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The primary strength of BEGINNINGS AND BEYOND, 8TH EDITION, is its blend of simplicity and depth. In a clear and easy-to-understand style, the book's five sections lay out basic questions any student of early childhood education would want answered. At the same time, the chapters present key concepts, the latest research, and practical examples so that questions are thoroughly answered. Coverage of the current Developmentally Appropriate Practices (DAP) are woven throughout the text and highlighted by new margin icons and DAP footnotes for easy reference. Diversity and development are also integrated throughout the text, enabling readers to understand that issues of age, gender, race/ethnicity, ability, and family are part of every aspect of teaching and learning. Every chapter has an article by an educator that highlights a relevant topic, showing students of early childhood education that there are many authoritative and experienced voices to learn from, both from the past and present. Finally, through its tone, numerous visuals, and carefully crafted pedagogy, the book is accessible to and respectful of readers with a range of abilities and learning styles.
Ann Miles Gordon has been an early childhood professional for more than 45 years as a teacher of young children, a teacher of parents, and a teacher of college students. She has taught in laboratory schools, church-related centers, and private and public preschool and kindergarten programs. Ann taught at the Bing Nursery School, the laboratory school for Stanford University's Department of Psychology, where she was a head teacher and lecturer in the Psychology Department. Ann also served as an adjunct faculty member in several community colleges, teaching the full gamut of early childhood courses. Ann served as executive director of the National Association of Episcopal Schools for 14 years, where more than 1,100 early childhood programs were a part of her network. Ann is semi-retired and a hands-on grandmother of two, through which she brings an enhanced perspective on center-based care and early elementary grades.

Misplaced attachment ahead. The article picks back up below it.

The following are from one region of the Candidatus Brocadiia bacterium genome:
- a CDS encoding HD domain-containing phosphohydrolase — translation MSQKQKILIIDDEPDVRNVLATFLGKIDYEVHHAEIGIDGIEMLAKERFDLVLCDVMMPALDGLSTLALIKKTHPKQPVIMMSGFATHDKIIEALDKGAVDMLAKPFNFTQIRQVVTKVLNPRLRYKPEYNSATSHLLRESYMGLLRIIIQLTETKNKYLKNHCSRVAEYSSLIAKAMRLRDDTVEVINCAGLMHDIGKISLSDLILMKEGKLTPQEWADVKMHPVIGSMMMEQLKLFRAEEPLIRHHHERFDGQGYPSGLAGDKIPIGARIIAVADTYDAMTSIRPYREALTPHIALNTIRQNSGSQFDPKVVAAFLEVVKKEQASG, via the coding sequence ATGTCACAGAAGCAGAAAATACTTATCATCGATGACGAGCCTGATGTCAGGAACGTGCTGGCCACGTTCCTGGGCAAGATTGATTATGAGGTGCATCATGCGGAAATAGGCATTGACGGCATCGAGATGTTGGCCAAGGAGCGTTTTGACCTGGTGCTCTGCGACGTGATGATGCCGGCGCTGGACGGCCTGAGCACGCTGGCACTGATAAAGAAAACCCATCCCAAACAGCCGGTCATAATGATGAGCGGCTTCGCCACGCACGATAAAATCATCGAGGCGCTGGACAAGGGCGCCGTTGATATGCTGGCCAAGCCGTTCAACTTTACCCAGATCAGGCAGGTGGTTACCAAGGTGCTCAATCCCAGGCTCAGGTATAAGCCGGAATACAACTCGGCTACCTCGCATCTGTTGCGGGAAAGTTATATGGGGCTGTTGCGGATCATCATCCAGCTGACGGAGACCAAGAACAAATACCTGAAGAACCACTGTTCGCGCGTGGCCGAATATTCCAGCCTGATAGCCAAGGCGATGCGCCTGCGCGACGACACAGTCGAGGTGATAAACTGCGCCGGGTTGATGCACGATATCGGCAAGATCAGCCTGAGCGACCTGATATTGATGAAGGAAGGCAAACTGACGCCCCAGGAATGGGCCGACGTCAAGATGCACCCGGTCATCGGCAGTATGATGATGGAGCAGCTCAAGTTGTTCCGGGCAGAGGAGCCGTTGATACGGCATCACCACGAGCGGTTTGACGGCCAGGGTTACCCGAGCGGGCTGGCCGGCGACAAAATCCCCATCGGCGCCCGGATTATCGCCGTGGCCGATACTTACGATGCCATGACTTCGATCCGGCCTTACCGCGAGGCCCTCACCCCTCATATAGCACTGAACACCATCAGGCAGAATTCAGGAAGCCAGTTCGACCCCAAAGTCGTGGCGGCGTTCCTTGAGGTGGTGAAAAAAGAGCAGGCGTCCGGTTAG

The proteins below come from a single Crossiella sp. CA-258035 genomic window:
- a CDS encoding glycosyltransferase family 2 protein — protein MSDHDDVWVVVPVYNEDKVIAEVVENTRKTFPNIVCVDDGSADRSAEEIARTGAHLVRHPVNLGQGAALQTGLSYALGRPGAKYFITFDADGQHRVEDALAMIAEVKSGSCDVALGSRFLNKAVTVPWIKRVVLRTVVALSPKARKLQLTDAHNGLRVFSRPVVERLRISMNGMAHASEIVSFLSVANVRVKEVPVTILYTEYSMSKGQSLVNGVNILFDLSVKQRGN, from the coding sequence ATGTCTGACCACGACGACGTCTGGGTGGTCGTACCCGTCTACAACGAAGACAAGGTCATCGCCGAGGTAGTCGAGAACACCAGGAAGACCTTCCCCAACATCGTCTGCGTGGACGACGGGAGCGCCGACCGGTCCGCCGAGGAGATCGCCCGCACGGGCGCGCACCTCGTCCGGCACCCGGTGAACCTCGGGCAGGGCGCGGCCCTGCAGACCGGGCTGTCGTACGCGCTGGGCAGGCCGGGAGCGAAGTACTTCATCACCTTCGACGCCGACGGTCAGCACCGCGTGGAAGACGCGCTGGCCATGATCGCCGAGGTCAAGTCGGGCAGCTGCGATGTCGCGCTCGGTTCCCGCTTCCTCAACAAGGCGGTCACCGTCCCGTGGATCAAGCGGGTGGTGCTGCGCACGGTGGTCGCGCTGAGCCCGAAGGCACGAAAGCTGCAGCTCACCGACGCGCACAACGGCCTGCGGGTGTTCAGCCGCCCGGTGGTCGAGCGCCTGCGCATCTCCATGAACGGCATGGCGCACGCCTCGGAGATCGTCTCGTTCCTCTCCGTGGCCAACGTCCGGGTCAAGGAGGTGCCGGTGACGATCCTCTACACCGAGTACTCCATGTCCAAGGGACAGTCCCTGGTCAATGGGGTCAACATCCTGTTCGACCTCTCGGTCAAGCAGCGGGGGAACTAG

Kathryn Williams Browne has been teaching children, families, and students for more than 30 years. First a teacher of young children--in nursery schools, parent cooperatives, full-day child care, pre-kindergarten, bilingual pre-schools, kindergarten, and first grade--she moved to Stanford University's lab school where she served as head teacher and psychology lecturer. Co-authoring with Ann Miles Gordon was enhanced by Kate's role as a parent; her Consultant and School Board experience offered perspectives into public policy and reform. Kate teaches in the California Community College system coordinating the Early Childhood Department and the Early Childhood Mentor program, which offer the richness of a diverse student population coupled with the challenges of access and privilege that parallel those in the early education field itself. Special assignments include State Faculty Association, Academic Senate, and Educator Competencies integration, which add the special challenges of diversity and professionalism of early childhood education that guide her work.
Part I: WHAT IS THE FIELD OF EARLY CHILDHOOD EDUCATION? 1. History of Early Childhood Education. 2. Types of Programs Chapter. Part II: WHO IS THE YOUNG CHILD? 3. Defining the Young Child. 4. Developmental and Learning Theories. Part III: WHO ARE THE TEACHERS? 5. The Teacher's Role. 6. Observation and Assessment. 7. Understanding and Guiding Behavior. 8. Parents and Teachers: Partners in Education. 9. Creating Environments Part IV: WHAT IS BEING TAUGHT? 10. Curriculum: Creating a Context for Learning and Play 11. Planning for Play: Curriculum Basics. 12. Planning for the Mind: Cognitive Development. 13. Planning for the Mind: Language Development. 14. Planning for the Heart and Soul: Psychosocial Development Part V: HOW DO WE TEACH FOR TOMORROW? 15. Issues and Trends in Early Childhood Education. Appendix A. NAEYC Code of Ethical Conduct. Appendix B. NAEYC Position Statement. Glossary. Index.